Whatever the near-term prospects for libertarian political victories, The Politics of Freedom reminds you of the service libertarians provide to public discourse: They can point out the hypocrisy, power grabs, hubris and counterproductive folly issuing from Washington under either political brand name since they are beholden to neither. …

No major political party has fully embraced the implications of the proper role of government that follow from Boaz’s simple limited-government vision. But when expressed that plainly, it’s a moral vision many Americans can cheer.

The Politics of Freedom is available at all fine bookstores, at Amazon, and from the Cato Institute.

The Laffer Curve: Reviewing the Evidence

I’ve been pleasantly surprised by the number of views and the positive feedback for the free-market tax videos I’ve been narrating. Part I of the Laffer Curve video series already has been seen more that 14,000 times - and nearly 15,000 times if the Capital Hill Broadcast Network is added to the count.

Part II of the Laffer Curve video series is now available for your viewing pleasure. Building on the theoretical discussion in Part I, this new video reviews some of the real-world evidence on the Laffer Curve.

As always, I’m interested in feedback. And feel free to circulate any of these videos to friends and colleagues. It seems that success begets success on youtube. More people watch a video if they see other people have watched it. And since, as of this morning, the Part II video is #49 for today’s most-watched list in the News & Politics category, it’s encouraging that it is getting some attention.

Demander-in-Chief

Bill Kristol’s column in yesterday’s New York Times contained an interesting, if disconcerting, quote from Michelle Obama:

Barack Obama … is going to demand that you shed your cynicism… That you push yourselves to be better. And that you engage. Barack will never allow you to go back to your lives as usual, uninvolved, uninformed.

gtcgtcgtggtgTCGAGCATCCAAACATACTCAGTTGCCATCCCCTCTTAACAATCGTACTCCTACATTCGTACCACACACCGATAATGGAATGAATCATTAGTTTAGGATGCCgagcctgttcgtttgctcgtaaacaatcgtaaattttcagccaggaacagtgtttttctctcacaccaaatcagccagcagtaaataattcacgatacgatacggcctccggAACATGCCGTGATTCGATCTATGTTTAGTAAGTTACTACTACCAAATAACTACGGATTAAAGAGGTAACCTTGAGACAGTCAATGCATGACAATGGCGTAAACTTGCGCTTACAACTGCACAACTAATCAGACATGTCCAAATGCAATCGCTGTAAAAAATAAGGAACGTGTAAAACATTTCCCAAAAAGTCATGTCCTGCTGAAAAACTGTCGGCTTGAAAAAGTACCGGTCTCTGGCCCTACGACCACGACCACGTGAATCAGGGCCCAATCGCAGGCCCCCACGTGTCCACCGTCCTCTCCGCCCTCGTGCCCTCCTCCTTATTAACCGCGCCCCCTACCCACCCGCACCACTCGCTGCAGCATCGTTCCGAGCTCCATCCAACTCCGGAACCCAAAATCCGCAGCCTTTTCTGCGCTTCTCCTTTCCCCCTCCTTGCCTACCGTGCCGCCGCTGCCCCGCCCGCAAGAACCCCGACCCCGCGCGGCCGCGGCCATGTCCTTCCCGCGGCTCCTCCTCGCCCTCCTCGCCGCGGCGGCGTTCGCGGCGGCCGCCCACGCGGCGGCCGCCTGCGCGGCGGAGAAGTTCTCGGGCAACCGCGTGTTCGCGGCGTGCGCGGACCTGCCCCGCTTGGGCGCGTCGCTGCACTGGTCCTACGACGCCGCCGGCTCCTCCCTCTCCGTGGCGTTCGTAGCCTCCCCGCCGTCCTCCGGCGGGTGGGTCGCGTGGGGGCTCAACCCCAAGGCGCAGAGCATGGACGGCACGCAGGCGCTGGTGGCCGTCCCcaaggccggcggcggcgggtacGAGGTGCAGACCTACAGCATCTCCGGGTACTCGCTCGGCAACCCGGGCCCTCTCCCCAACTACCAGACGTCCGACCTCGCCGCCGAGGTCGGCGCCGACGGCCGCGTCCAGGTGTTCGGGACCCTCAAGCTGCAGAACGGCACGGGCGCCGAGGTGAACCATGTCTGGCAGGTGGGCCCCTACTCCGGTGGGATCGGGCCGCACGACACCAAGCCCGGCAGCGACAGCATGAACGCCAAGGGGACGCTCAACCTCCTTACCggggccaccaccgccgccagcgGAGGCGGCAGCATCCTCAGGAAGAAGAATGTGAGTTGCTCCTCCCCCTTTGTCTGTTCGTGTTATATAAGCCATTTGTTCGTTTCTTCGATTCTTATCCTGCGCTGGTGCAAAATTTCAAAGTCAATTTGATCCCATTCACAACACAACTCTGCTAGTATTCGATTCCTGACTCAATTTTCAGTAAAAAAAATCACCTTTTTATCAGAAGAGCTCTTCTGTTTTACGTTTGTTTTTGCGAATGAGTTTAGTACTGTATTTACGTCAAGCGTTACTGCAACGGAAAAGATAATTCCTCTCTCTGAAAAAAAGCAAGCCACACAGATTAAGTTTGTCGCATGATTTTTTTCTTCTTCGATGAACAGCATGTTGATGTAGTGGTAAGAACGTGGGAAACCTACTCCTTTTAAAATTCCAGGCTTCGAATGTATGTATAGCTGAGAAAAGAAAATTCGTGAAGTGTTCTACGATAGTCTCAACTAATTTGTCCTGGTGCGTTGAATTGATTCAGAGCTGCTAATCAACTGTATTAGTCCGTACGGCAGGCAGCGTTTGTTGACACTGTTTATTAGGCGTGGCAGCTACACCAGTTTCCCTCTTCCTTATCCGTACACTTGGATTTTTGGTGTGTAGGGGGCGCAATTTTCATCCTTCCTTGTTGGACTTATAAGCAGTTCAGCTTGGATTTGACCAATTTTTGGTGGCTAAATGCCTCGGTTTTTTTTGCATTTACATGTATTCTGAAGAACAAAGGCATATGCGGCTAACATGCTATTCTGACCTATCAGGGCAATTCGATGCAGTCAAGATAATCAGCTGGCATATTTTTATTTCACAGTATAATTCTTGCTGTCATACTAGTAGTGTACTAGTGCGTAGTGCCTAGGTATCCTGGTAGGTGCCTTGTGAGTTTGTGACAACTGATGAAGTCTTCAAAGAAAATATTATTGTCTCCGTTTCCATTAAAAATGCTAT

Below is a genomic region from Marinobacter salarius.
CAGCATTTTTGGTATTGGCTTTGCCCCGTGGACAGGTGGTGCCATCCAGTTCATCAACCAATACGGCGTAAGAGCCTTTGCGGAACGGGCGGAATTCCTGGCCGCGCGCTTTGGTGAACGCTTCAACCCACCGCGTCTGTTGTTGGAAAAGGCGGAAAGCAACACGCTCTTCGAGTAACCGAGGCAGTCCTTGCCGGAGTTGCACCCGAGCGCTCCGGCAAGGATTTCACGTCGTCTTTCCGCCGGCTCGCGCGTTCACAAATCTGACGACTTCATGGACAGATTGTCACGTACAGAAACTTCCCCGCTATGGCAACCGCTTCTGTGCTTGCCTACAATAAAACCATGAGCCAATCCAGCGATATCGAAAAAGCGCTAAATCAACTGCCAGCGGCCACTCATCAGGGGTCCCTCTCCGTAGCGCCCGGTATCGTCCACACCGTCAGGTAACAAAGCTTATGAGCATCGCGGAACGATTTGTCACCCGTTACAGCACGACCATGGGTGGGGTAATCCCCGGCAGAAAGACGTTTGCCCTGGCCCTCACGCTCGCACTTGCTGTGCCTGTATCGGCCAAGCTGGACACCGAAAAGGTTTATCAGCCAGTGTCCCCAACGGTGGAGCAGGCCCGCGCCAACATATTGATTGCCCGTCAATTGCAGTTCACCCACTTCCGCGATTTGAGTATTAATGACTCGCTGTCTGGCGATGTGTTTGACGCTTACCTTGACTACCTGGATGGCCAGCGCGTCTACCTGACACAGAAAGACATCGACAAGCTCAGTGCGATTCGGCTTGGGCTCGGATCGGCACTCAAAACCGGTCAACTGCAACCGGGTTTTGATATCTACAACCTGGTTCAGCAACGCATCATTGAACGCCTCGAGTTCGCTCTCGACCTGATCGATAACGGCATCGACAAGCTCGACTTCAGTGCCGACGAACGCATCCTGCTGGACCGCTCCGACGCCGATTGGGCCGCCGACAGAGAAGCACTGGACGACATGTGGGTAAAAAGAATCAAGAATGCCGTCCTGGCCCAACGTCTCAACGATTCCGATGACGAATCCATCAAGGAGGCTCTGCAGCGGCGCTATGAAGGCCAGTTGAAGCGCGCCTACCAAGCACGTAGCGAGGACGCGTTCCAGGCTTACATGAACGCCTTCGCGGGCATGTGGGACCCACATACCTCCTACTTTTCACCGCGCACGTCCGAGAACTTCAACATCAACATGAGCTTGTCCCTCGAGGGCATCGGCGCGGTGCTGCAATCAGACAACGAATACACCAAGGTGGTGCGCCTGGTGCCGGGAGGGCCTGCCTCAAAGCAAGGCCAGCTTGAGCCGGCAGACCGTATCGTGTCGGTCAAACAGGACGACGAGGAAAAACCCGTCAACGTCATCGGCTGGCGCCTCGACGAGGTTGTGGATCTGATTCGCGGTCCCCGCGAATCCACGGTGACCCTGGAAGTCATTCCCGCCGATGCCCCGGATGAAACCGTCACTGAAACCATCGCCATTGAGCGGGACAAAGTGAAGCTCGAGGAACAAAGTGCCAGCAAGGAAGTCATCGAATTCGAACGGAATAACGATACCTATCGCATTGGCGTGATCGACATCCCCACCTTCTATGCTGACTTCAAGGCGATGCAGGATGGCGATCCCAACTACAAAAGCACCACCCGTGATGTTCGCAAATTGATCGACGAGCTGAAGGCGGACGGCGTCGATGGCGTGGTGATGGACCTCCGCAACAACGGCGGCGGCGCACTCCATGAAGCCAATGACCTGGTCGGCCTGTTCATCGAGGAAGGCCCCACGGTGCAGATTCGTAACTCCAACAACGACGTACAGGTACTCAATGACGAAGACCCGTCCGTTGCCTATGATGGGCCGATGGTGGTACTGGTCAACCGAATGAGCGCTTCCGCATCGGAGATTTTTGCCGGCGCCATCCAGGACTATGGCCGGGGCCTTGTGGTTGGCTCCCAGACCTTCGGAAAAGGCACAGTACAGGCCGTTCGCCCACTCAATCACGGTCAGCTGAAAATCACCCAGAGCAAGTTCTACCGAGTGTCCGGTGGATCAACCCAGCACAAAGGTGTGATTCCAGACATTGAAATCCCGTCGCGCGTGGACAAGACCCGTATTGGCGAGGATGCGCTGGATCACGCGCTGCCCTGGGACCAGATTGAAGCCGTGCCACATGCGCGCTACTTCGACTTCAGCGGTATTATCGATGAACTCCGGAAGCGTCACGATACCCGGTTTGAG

The President of the United States is the employee of the American people. He is not there to make demands of people. If I want to sit on my couch for the rest of my life eating Doritos and watching trashy television – unengaged, uninformed and uninvolved – that’s my prerogative.

(Hat tip: our beloved founder, Ed Crane).

Reviving Interservice Competition

I recently complained that the US defense budget fails to adhere to a strategy; that it avoids choice between means. This lack of choice is manifest in the preservation of service shares. Each military service has gotten about the same relative share of the defense budget each year under Bush, despite the war on terror. In fact, the shares have basically held since the Kennedy administration.

In recent decades, the Navy got about 26 percent of the defense budget; 31 percent including the Marines. The Air Force also got around 31 percent, and the Army 25 percent. The rest went to defense-wide programs like missile defense. Annual deviations are rarely ever above two percent. This year brings a slight uptick in the Army share; the numbers are 29 percent Navy and Marines, 28 percent Air Force, and 27 percent Army. Current budget shares deviate more from the historical norm if you include the supplemental war appropriations, which favor the ground forces. But the point of a supplemental is that it does not affect the future baseline.